Put safety first, and profits will follow

Last month, the U.S. Chemical Safety and Hazard Investigation Board (CSB) issued its report on the deadly blast at BP’s Texas City refinery in 2005. The industrial accident, the largest since 1990, killed 15 people and injured many more.

The report called attention to safety and process management improvements as a way to prevent such tragedies. I couldn’t agree more, and wanted to add a critical point I’ve learned from my years in the field.

Cost-cutting and poor planning during project management costs operators dearly in the long run. Refineries, like any other business, want to spend less and save more. But employee and building safety shouldn’t be sacrificed to reach the goal.

Tighter regulations and stricter test/inspection mandates are important for keeping workers safe, and running facilities smoothly. So make certain you follow them, and stay updated on all safety requirements.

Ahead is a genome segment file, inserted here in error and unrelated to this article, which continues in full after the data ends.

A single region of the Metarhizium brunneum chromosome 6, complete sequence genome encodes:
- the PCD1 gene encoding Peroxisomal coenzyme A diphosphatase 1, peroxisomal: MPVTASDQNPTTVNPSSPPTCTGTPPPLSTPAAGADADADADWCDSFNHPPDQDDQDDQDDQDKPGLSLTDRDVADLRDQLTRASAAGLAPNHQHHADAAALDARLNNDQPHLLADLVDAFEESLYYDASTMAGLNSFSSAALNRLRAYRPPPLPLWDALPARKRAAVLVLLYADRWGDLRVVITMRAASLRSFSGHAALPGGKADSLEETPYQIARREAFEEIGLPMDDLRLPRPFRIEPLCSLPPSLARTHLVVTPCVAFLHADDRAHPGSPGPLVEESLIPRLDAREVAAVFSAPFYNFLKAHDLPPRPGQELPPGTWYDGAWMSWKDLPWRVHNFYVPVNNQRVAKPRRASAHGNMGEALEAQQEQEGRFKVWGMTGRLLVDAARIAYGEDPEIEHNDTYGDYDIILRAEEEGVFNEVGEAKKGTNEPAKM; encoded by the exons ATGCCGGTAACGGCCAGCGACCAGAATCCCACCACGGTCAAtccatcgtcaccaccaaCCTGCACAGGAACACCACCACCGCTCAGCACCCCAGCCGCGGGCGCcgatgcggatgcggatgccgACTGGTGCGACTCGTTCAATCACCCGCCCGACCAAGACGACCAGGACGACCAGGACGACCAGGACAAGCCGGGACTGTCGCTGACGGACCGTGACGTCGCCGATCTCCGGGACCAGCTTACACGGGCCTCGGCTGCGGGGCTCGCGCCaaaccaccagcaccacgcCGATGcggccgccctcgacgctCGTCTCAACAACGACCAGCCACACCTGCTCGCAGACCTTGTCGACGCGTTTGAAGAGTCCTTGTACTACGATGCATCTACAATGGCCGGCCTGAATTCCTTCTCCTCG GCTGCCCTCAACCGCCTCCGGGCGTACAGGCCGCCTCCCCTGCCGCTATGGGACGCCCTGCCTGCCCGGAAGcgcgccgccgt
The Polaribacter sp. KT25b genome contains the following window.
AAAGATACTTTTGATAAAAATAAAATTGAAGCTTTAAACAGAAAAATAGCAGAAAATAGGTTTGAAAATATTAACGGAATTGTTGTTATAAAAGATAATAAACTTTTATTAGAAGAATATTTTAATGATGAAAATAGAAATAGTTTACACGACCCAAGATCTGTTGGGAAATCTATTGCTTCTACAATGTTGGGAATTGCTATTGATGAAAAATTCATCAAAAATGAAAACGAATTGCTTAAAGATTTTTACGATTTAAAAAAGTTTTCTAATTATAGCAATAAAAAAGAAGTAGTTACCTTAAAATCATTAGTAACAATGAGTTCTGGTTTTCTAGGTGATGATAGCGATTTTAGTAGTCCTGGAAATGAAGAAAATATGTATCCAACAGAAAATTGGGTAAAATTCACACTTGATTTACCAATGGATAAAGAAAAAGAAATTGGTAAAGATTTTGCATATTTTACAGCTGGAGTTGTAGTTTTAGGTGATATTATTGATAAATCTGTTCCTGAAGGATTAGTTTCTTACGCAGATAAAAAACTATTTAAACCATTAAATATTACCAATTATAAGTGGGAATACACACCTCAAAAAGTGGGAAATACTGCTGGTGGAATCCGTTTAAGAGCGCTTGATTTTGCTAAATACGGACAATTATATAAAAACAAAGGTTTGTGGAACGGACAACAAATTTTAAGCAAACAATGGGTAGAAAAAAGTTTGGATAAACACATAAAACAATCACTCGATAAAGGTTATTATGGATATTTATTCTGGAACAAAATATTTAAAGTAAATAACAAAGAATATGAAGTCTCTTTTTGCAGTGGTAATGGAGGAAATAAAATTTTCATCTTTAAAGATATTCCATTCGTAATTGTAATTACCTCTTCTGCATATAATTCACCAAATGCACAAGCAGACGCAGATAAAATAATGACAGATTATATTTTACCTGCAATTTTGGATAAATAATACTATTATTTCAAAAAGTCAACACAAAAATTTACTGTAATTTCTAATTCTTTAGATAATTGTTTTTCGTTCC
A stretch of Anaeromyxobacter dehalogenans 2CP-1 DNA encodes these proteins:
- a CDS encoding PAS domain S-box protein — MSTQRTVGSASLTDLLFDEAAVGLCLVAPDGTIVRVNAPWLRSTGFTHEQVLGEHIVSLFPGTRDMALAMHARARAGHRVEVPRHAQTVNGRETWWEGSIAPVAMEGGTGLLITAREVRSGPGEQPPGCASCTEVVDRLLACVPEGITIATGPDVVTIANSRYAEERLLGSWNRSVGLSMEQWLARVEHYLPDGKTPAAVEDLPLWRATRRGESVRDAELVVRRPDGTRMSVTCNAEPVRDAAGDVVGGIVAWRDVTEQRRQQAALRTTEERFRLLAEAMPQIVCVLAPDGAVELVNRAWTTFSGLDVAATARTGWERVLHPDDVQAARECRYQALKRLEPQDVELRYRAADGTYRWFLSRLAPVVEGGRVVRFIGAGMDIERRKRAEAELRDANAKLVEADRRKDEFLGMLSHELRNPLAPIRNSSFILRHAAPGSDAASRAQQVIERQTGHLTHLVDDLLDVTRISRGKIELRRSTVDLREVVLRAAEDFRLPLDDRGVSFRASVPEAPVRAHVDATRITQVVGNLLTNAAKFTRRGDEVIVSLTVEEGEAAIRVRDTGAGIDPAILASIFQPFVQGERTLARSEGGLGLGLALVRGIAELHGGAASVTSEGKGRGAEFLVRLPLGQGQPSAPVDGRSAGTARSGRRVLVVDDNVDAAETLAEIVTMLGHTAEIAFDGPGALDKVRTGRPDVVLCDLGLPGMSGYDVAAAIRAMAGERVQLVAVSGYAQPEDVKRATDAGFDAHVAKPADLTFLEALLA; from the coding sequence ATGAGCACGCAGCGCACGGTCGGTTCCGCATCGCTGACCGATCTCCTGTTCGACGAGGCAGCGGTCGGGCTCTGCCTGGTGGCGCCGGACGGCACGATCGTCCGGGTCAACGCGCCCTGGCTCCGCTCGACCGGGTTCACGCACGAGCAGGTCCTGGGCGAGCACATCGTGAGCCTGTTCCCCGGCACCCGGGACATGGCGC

Yes, keeping your employees and facilities in line with all safety standards can cost a pretty penny. But running damage control, rebuilding the refinery, and settling claims' with victims' families will require even more financial and emotional capital.

It’s better to be proactive with upfront expenditures -- and reduce the chance of tragedy -- than be reactive after a deadly event, and dig the company into a financial hole.

The lesson: Address safety and operations issues on the front end. Procrastination leaves companies open to accidents with disastrous consequences, a situation no conscientious organization wants to face.

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